Tufte Takeaways

Can we create more understandable models by adopting the ideas the Edward Tufte outlines? Peter Harrad discusses in this blog post

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It’s a fair assumption that anyone seriously interested in the visual presentation of information has heard of Edward Tufte.  Businessweek calls him “The Galileo of Graphics”; his courses have been attended by thousands of people over the years. He’s even influenced many leading software packages – for example, Excel 2010 introduced support for the Sparkline graphic named by Professor Tufte. Full disclosure: I have his books.

Now, Professor Tufte’s traditional focus has been on quantitative data, but his focus on clarity of information representation is something that applies to more qualitative analyses as well - such as seen in modeling diagrams such as BPMN or ArchiMate models. The guiding principle that he outlines is that graphics are about conveying information; so anything that does not contribute to this goal needs to be eliminated as a distraction.

I’m going to argue that this principle is valid for models as well. So it’s worth taking a look at whether we can extract any insights into creating more understandable models by adopting the ideas that Tufte outlines.

The Data-Ink ratio, clutter and chartjunk

I’ll start with Tufte’s concept of the data-ink ratio. Simply, this is the idea that as much of the ‘ink’ (i.e. visible graphics) as possible should be conveying information. Anything that does not directly convey information should be removed.

A related concept to the idea of the data-ink ratio is what Tufte refers to as chartjunk. Chartjunk are embellishments placed on a diagram to make it look pretty, but which also serve to divert attention from the actual point of the diagram.

At first blush, this might seem to be both self-evident and also irrelevant to models – after all, the notation is usually decided already – but this is not true for two reasons. First of all, for all that the modeling notation may be defined, I’ve seen plenty of modelers add embellishments to make the diagram look less ‘dry’… and the concept of the ‘data-ink’ ratio is saying: “no, the subject is dry. If you want entertainment, go see a movie.”

The second point that makes it relevant is that far too many architecture modelers add in objects that exist, and relate to the items on the diagram, but don’t actually relate to the message of the diagram. To put it another way, your SAP module may well have a data feed from some external system. Is the data relevant to the job performed by the actual project? Is the other system? No? Kill them both, kill them with fire (on the diagram that is).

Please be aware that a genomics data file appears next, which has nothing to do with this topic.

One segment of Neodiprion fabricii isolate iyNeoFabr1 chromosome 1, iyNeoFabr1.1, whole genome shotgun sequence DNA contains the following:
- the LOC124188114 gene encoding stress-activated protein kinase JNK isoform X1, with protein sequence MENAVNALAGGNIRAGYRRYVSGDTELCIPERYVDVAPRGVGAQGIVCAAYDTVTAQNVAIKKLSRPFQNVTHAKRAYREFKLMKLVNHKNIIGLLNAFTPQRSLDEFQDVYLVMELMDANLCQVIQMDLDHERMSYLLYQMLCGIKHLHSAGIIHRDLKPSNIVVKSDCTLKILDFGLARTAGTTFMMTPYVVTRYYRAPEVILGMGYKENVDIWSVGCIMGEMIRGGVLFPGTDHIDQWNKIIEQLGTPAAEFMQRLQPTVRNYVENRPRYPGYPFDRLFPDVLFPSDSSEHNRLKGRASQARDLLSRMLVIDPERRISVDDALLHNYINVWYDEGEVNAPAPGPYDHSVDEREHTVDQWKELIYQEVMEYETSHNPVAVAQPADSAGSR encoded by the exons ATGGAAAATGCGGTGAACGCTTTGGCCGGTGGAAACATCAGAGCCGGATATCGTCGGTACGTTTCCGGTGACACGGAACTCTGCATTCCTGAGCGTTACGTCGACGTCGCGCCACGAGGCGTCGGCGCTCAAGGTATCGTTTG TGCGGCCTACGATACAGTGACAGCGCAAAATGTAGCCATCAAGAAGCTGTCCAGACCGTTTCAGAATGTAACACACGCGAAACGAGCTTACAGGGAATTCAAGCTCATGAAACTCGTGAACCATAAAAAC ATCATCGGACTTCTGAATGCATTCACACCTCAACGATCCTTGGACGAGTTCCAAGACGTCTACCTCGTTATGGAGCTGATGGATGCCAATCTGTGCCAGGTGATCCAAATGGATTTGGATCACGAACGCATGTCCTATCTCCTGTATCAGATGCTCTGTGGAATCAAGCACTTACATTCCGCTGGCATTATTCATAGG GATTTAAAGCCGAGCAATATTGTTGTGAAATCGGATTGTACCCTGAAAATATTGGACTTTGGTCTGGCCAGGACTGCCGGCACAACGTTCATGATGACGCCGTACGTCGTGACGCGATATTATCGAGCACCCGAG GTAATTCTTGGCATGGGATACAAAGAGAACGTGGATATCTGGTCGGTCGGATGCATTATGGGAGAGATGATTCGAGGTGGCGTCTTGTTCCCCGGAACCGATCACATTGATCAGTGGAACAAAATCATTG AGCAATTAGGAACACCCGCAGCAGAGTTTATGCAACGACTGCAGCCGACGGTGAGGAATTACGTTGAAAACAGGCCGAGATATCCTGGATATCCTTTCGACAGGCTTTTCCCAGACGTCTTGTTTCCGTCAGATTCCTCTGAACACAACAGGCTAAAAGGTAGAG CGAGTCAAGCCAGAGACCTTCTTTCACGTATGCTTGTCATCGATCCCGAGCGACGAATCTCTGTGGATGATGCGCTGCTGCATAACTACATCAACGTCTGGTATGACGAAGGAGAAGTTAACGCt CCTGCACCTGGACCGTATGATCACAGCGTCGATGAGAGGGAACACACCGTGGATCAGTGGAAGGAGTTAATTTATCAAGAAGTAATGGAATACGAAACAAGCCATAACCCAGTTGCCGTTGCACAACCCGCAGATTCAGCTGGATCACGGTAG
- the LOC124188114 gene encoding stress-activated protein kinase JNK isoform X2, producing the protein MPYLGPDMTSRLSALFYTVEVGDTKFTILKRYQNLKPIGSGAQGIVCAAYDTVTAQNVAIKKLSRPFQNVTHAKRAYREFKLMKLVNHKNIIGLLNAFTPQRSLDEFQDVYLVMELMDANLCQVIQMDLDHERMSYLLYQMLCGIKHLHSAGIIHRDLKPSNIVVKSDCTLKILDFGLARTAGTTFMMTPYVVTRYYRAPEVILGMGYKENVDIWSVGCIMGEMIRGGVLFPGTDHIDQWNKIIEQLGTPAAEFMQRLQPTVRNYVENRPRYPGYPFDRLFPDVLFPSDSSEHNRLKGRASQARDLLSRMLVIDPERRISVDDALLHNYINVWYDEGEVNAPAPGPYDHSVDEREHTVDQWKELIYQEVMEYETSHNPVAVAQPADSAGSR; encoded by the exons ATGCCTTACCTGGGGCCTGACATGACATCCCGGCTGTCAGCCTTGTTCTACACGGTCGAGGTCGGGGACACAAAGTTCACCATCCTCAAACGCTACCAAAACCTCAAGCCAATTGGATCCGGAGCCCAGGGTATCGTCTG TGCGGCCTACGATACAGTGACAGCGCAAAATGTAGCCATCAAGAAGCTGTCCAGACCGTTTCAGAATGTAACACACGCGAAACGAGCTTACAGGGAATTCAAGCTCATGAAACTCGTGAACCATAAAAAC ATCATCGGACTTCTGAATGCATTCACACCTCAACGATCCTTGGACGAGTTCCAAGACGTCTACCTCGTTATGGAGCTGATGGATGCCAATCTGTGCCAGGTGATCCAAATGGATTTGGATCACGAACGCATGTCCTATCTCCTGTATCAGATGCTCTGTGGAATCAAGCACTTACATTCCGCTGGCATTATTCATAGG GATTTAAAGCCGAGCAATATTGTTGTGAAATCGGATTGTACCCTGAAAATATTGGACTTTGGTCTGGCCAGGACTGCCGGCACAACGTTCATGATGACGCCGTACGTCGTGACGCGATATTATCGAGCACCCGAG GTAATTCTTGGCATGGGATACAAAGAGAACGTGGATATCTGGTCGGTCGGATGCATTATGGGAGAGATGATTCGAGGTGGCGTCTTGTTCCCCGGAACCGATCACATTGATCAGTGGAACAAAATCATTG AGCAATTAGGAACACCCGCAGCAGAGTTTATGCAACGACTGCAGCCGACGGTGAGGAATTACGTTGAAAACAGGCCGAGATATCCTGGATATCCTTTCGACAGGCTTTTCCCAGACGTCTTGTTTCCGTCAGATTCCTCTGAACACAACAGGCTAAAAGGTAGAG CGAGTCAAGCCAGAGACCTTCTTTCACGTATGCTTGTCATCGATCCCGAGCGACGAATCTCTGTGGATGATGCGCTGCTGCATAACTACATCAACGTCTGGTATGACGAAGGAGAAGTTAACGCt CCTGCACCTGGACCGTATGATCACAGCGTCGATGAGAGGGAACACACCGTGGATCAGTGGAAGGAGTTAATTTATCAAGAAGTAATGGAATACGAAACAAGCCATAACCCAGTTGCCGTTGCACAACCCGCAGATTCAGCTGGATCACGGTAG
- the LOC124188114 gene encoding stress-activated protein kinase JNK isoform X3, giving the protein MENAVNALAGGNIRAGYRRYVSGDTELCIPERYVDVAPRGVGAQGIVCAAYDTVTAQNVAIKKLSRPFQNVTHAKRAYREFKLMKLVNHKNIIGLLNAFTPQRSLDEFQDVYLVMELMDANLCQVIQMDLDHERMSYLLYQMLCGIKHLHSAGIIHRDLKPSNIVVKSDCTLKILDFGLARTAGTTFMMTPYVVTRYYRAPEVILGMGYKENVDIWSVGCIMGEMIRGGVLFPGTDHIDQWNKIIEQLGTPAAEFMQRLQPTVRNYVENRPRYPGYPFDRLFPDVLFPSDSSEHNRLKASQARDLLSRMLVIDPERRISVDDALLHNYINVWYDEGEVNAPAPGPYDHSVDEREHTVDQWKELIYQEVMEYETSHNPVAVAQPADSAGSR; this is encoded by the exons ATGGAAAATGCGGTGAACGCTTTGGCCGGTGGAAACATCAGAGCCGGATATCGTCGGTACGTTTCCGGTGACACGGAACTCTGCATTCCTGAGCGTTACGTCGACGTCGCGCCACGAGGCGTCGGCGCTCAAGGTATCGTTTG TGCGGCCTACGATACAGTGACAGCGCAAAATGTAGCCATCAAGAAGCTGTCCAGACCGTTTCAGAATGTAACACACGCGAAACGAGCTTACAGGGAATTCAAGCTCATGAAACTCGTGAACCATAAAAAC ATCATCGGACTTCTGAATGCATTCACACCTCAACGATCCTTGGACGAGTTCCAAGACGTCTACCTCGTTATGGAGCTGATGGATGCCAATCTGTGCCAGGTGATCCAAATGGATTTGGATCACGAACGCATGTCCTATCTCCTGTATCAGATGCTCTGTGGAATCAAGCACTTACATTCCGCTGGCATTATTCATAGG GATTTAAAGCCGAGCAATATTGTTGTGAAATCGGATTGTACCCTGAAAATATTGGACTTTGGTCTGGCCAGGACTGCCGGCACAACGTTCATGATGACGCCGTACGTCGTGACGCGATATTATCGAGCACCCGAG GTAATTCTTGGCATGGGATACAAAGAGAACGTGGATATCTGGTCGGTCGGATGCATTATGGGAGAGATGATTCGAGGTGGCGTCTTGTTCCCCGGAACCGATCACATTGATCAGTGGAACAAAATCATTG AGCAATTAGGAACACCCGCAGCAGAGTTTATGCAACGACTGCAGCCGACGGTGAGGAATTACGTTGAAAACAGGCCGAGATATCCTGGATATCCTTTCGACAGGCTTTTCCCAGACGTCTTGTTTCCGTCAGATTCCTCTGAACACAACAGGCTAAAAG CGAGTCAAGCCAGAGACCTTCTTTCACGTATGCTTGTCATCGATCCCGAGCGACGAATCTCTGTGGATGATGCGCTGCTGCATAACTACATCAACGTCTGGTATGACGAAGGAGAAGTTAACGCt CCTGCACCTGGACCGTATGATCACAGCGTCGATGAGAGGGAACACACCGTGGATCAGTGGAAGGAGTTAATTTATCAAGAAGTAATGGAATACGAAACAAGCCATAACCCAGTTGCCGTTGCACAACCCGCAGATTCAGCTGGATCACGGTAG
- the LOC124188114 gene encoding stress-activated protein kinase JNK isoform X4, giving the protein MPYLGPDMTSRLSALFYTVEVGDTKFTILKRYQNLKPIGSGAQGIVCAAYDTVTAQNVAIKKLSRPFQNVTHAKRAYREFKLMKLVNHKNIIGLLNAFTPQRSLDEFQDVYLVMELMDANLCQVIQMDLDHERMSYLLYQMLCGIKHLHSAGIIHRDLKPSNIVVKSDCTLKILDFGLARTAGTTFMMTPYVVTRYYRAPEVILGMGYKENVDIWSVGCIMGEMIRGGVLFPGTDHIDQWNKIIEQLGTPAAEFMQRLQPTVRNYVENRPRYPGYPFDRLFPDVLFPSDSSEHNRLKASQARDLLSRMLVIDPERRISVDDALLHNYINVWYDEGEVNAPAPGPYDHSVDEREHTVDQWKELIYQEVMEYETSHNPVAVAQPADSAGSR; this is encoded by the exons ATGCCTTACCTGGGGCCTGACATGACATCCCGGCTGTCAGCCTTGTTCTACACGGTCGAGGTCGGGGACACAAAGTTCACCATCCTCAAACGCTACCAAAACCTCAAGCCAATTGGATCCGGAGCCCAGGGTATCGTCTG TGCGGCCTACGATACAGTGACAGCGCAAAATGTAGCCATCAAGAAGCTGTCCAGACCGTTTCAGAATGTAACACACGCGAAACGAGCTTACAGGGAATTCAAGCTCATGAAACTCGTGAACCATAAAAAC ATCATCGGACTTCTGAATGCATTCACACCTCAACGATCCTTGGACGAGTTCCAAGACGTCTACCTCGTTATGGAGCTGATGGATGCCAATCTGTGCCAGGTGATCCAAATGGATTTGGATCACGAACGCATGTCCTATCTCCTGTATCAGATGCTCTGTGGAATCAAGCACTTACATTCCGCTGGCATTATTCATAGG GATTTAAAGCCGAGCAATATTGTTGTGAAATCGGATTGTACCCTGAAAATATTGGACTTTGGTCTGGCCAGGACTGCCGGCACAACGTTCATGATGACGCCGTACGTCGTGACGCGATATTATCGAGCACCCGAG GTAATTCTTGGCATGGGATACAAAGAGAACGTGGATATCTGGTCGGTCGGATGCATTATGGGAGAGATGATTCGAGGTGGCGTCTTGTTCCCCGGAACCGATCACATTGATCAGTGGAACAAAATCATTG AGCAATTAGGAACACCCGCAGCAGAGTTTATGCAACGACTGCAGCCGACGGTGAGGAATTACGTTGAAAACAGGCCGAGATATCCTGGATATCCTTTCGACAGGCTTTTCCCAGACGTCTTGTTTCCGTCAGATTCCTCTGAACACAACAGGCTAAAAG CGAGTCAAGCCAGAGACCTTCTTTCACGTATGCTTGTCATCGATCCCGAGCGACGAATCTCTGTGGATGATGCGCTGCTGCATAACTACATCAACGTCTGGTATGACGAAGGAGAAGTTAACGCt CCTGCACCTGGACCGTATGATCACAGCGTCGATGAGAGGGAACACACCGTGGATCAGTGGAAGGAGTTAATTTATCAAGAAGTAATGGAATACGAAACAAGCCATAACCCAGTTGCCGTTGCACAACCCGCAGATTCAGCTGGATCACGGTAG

Recommendation: Only put in embellishments to your models if they explain other elements on the diagram

Recommendation: Only show those objects that relate to delivering the functionality that a given diagram shows.

 

Completely integrate words, numbers, images, diagrams

The second observation is that Tufte rightly talks about the need to integrate your diagrams, symbols and text. The reasoning is, you cannot guarantee to speak to a diagram – graphics will, sooner or later, be seen by someone in an ‘offline’ context – meaning, where you are not there. What this means in practical terms is that while ideally a diagram should speak for itself. So, annotate your models generously.

Recommendation: Use liberal annotations on your models.

 

Put structure into the background

The concept here is a simple one; Tufte points out that structural images should be less prominent than the information that they organize.  Say for example you arrange information in a grid; under no circumstances should the grid lines be as prominent or more prominent as the lines making up the informational images themselves.

Recommendation: make sure that your borders and connectors don’t outweigh your shapes.

 

1+1 = 3 or more

The concept here is that information is not just conveyed by the elements on a diagram; their relative positions on the page can convey information. For example, contrast the diagram on the left with the diagram on the right:

Recommendation: space your symbols carefully and use their proximity to one another to convey information.

 

Avoiding codes

Here the point is that each diagram should stand on its own; it should not rely on looking up information elsewhere to be comprehensible.

Recommendation: Put a legend on each diagram

 

Conclusions

So – some conclusions from applying Professor Tufte’s principles to modeling then.

  • Only put in embellishments to your models if they explain other elements on the diagram
  • Only show those objects that relate to delivering the functionality that a given diagram shows.
  • Use liberal annotations on your models.
  • Make sure that your borders and connectors don’t outweigh your shapes.
  • Space your symbols carefully and use their proximity to one another to convey information.
  • Put a legend on each diagram.

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